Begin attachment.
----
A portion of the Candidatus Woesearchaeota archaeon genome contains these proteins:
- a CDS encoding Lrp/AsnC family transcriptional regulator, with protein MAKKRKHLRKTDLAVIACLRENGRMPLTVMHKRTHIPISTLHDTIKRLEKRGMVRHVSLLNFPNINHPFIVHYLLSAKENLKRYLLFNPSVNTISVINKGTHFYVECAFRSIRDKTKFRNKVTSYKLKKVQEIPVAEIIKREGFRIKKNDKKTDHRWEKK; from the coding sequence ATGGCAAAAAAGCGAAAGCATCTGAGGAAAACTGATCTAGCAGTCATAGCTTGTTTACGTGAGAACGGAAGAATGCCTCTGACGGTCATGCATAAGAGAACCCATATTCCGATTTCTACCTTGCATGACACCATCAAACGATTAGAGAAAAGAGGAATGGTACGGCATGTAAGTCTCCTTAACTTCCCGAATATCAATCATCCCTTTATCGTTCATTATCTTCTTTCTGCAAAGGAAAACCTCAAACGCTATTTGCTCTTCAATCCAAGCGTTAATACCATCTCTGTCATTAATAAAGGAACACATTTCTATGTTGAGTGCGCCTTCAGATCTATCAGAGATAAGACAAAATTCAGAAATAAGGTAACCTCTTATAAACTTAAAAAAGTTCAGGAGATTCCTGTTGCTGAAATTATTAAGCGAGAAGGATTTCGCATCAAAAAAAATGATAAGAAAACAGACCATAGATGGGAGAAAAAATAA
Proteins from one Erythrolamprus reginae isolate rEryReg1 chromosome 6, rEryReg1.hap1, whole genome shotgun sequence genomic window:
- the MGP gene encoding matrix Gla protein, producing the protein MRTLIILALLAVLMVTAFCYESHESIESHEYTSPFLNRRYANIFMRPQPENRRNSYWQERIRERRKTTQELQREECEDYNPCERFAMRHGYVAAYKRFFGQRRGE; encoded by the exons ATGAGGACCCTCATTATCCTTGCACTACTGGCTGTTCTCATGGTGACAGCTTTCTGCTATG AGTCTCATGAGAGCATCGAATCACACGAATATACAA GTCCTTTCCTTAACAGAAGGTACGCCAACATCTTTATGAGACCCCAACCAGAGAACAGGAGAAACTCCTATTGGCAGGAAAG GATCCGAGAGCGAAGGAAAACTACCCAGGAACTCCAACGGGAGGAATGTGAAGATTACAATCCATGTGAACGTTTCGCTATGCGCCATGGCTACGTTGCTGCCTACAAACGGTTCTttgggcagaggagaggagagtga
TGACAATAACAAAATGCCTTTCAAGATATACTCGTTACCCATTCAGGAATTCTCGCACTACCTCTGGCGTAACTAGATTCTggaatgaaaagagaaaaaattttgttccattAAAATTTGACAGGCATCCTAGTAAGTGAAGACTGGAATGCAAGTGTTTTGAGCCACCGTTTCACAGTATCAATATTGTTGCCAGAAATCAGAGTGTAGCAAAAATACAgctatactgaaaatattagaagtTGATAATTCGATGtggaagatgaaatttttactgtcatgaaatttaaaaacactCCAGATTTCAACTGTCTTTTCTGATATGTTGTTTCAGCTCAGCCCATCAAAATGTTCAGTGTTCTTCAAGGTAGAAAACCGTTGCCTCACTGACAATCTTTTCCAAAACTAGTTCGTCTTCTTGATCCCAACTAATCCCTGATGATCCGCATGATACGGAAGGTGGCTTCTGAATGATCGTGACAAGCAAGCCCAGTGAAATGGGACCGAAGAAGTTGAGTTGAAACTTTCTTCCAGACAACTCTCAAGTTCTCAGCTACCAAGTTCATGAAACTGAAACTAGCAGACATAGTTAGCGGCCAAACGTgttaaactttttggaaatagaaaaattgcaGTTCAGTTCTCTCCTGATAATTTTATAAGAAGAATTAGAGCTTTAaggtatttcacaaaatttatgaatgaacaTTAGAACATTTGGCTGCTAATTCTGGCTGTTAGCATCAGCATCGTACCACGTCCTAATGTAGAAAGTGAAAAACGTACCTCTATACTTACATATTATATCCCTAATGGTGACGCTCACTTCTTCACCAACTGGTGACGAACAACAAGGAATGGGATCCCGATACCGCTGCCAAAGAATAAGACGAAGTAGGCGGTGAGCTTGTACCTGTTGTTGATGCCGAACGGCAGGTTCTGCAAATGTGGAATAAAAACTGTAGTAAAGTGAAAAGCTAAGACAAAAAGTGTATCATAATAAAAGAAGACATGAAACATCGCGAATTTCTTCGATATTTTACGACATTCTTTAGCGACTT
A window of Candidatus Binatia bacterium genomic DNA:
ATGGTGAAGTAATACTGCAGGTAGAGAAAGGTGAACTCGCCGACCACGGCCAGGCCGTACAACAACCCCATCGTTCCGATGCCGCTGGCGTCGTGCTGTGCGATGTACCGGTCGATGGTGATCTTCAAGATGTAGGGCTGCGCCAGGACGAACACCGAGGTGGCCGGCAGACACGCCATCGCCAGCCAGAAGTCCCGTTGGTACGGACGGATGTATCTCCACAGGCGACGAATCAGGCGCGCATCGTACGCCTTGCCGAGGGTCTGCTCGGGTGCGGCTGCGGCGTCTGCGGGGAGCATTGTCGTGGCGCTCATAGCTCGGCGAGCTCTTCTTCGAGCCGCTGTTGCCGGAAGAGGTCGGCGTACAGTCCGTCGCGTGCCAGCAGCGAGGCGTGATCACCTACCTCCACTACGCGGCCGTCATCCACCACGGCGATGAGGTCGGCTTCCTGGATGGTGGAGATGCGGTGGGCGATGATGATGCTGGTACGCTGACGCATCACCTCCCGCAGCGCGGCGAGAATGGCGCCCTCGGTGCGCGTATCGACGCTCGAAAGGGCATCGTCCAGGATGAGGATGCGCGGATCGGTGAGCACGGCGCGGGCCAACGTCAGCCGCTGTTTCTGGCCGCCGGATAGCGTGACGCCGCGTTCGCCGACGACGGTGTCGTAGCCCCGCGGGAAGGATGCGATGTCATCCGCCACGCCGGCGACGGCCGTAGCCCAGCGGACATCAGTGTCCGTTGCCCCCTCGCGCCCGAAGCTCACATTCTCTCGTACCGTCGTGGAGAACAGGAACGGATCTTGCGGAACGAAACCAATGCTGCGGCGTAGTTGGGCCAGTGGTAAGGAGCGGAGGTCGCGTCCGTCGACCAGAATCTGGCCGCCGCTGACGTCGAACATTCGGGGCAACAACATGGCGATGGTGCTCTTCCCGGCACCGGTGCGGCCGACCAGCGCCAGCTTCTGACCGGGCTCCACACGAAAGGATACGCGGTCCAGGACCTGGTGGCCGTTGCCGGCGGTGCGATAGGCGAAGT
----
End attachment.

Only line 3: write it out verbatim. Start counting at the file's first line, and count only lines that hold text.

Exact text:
Proteins from one Erythrolamprus reginae isolate rEryReg1 chromosome 6, rEryReg1.hap1, whole genome shotgun sequence genomic window: